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how to: ask for a product review

one of my many tasks in my new gig as a virtual assistant has been to help handmade artists decide on blogs to offer products to for a review. i have offered a couple of products to bloggers to review on their blogs, but i've never asked to do one.

it appears that lots of folks (mainly product review bloggers) just send out mass messages to people asking for a product. i'm here today to give you a little insider knowledge that will probably help you get your foot in the door with business owners.

wow to request a product for review at neatheringourfest.com

1. do a little research!

i have seen many messages that just state: hi! i love your product and think my readers would love it to. i'd like to review it, blah blah blah. this immediately tells me that you don't even really know what the product you are requesting is.

take an extra five minutes to look at the store front and read a little about the product before you go all willy-nilly with the mass messages. addressing a product by its name will do wonders for you. showing that you know even just a tiny bit about it will go further to guarantee that the business owner believes you really like the product and that you just don't want free stuff.

2. give lots of information!

i've filtered through lots of emails that don't include a link to the blog or youtube channel. how on earth am i supposed to know where to find you and check out your pretty little spot on the internet if you don't tell me. people (generally speaking) aren't psychic and if they have to take the extra step of hunting you down or asking where your blog is then you most likely aren't going to get the chance to review anything.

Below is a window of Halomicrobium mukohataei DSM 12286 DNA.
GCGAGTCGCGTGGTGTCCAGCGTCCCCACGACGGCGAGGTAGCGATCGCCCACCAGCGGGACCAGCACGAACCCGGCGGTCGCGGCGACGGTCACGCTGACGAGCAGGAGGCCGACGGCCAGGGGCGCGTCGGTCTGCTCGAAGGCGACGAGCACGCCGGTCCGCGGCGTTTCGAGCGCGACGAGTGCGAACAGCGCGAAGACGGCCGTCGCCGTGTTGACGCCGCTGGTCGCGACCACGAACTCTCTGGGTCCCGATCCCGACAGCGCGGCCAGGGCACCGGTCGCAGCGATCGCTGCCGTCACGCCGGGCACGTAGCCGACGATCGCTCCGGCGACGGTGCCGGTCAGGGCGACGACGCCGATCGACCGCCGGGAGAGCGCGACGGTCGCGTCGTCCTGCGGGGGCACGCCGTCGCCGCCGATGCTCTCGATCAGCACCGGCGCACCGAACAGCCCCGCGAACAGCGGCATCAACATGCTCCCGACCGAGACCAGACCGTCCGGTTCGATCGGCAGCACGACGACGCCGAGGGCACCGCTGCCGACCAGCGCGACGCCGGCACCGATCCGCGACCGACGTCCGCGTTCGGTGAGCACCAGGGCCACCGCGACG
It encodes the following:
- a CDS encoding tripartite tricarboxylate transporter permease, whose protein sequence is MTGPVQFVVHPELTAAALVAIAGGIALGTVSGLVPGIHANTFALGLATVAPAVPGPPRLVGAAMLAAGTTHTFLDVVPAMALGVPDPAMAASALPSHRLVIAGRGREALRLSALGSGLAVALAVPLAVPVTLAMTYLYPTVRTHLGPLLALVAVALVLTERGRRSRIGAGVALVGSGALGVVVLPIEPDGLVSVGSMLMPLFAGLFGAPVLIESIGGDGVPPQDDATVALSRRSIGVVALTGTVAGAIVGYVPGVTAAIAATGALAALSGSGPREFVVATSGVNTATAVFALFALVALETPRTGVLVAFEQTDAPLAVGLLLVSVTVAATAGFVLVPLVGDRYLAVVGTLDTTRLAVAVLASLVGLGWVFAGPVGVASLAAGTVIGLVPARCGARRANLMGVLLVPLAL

keep this as a little checklist to mark off and make sure you don't miss anything:

*email address
*blog/youtube url

yep. that is really all they need.

3. have a somewhat professional email address!

it's quite alright by me if you want to be mizzghettobootythang@mail.com with your friends, but if you want to be taken seriously when asking for a review, consider setting up a more professional email address just for reviews. email addresses are free all over the place so there is really no excuse to not do this.

4. consider your blog design!

now i'm not saying you need to drop hundreds or thousands on a beautiful blog design. however, if your blog is full of blinking ads, horrible fonts, terrible colors, sparkly tinkerbells (for real), is hard to navigate or has a terrible layout, a business owner is not going to want the product they have worked so hard to perfect to get lost within all the buzz on your page. keep it simple. less is more. you get my drift?

5. have a disclosure page!

it is so, so, so important (in my opinion) for me to know 100% that readers understand your disclosure policy. your review should be thorough but more importantly it should be honest. if for any reason they think your opinion has been affected by compensation then a business owner isn't going to want to work with you. they send their products out for honest reviews so they can either keep doing what they are doing or make the necessary changes to make it better.

having a disclosure policy protects the blogger and the business owner. have one and make it clear and easy to find from the home page.

6. actually use the product!

the best way to give a thorough review is to use the products. seems simple right? but i've seen lots of review where the product is taken out of the box, shown to the reader in the package, maybe opened and smelled and then that is it.

come on now. how am i supposed to know if that lotion will make my skin baby soft, if that juice will turn my tongue orange, or if the earrings are poor quality.